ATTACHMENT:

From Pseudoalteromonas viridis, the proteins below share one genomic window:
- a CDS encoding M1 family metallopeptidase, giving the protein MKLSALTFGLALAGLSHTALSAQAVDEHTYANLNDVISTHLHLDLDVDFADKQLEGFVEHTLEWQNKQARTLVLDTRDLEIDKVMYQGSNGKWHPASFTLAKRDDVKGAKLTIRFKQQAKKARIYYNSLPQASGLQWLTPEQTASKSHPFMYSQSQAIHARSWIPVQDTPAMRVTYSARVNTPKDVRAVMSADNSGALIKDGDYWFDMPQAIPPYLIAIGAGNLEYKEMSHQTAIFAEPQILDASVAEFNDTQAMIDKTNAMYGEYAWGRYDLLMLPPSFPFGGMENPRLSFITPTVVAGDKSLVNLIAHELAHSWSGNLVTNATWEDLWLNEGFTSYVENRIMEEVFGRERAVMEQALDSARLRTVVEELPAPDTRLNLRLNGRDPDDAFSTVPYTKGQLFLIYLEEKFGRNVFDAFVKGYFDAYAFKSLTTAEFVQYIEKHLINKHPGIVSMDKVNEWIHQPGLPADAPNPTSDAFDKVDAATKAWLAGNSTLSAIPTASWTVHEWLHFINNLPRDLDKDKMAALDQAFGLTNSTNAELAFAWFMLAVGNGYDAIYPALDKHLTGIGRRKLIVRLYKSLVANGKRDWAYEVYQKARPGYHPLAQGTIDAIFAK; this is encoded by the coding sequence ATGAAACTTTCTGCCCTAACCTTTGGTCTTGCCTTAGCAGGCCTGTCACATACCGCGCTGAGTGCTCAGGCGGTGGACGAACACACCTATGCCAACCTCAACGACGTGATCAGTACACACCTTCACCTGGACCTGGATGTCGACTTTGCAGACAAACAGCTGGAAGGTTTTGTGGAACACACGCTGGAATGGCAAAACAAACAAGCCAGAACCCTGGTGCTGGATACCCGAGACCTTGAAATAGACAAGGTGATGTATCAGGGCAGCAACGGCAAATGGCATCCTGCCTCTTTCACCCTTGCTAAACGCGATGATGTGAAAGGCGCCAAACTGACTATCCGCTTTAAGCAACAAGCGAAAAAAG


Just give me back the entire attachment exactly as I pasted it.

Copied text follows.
From Pseudoalteromonas viridis, the proteins below share one genomic window:
- a CDS encoding M1 family metallopeptidase, giving the protein MKLSALTFGLALAGLSHTALSAQAVDEHTYANLNDVISTHLHLDLDVDFADKQLEGFVEHTLEWQNKQARTLVLDTRDLEIDKVMYQGSNGKWHPASFTLAKRDDVKGAKLTIRFKQQAKKARIYYNSLPQASGLQWLTPEQTASKSHPFMYSQSQAIHARSWIPVQDTPAMRVTYSARVNTPKDVRAVMSADNSGALIKDGDYWFDMPQAIPPYLIAIGAGNLEYKEMSHQTAIFAEPQILDASVAEFNDTQAMIDKTNAMYGEYAWGRYDLLMLPPSFPFGGMENPRLSFITPTVVAGDKSLVNLIAHELAHSWSGNLVTNATWEDLWLNEGFTSYVENRIMEEVFGRERAVMEQALDSARLRTVVEELPAPDTRLNLRLNGRDPDDAFSTVPYTKGQLFLIYLEEKFGRNVFDAFVKGYFDAYAFKSLTTAEFVQYIEKHLINKHPGIVSMDKVNEWIHQPGLPADAPNPTSDAFDKVDAATKAWLAGNSTLSAIPTASWTVHEWLHFINNLPRDLDKDKMAALDQAFGLTNSTNAELAFAWFMLAVGNGYDAIYPALDKHLTGIGRRKLIVRLYKSLVANGKRDWAYEVYQKARPGYHPLAQGTIDAIFAK; this is encoded by the coding sequence ATGAAACTTTCTGCCCTAACCTTTGGTCTTGCCTTAGCAGGCCTGTCACATACCGCGCTGAGTGCTCAGGCGGTGGACGAACACACCTATGCCAACCTCAACGACGTGATCAGTACACACCTTCACCTGGACCTGGATGTCGACTTTGCAGACAAACAGCTGGAAGGTTTTGTGGAACACACGCTGGAATGGCAAAACAAACAAGCCAGAACCCTGGTGCTGGATACCCGAGACCTTGAAATAGACAAGGTGATGTATCAGGGCAGCAACGGCAAATGGCATCCTGCCTCTTTCACCCTTGCTAAACGCGATGATGTGAAAGGCGCCAAACTGACTATCCGCTTTAAGCAACAAGCGAAAAAAG